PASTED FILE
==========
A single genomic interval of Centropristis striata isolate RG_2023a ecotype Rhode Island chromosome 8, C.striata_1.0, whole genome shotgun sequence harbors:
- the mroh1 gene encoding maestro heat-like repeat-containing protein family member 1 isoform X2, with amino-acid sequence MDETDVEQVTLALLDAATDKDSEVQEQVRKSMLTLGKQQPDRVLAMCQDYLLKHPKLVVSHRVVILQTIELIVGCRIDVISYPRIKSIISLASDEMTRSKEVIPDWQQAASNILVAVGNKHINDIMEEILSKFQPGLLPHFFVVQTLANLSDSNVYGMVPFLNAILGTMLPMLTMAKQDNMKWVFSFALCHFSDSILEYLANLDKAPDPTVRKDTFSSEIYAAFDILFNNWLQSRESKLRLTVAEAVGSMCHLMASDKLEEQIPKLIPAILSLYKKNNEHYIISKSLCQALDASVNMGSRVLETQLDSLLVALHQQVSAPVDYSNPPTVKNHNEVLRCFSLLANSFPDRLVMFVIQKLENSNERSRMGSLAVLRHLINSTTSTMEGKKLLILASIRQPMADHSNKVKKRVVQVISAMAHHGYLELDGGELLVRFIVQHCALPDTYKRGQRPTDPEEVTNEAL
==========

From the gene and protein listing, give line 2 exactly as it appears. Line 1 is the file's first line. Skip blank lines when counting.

- the mroh1 gene encoding maestro heat-like repeat-containing protein family member 1 isoform X2, with amino-acid sequence MDETDVEQVTLALLDAATDKDSEVQEQVRKSMLTLGKQQPDRVLAMCQDYLLKHPKLVVSHRVVILQTIELIVGCRIDVISYPRIKSIISLASDEMTRSKEVIPDWQQAASNILVAVGNKHINDIMEEILSKFQPGLLPHFFVVQTLANLSDSNVYGMVPFLNAILGTMLPMLTMAKQDNMKWVFSFALCHFSDSILEYLANLDKAPDPTVRKDTFSSEIYAAFDILFNNWLQSRESKLRLTVAEAVGSMCHLMASDKLEEQIPKLIPAILSLYKKNNEHYIISKSLCQALDASVNMGSRVLETQLDSLLVALHQQVSAPVDYSNPPTVKNHNEVLRCFSLLANSFPDRLVMFVIQKLENSNERSRMGSLAVLRHLINSTTSTMEGKKLLILASIRQPMADHSNKVKKRVVQVISAMAHHGYLELDGGELLVRFIVQHCALPDTYKRGQRPTDPEEVTNEAL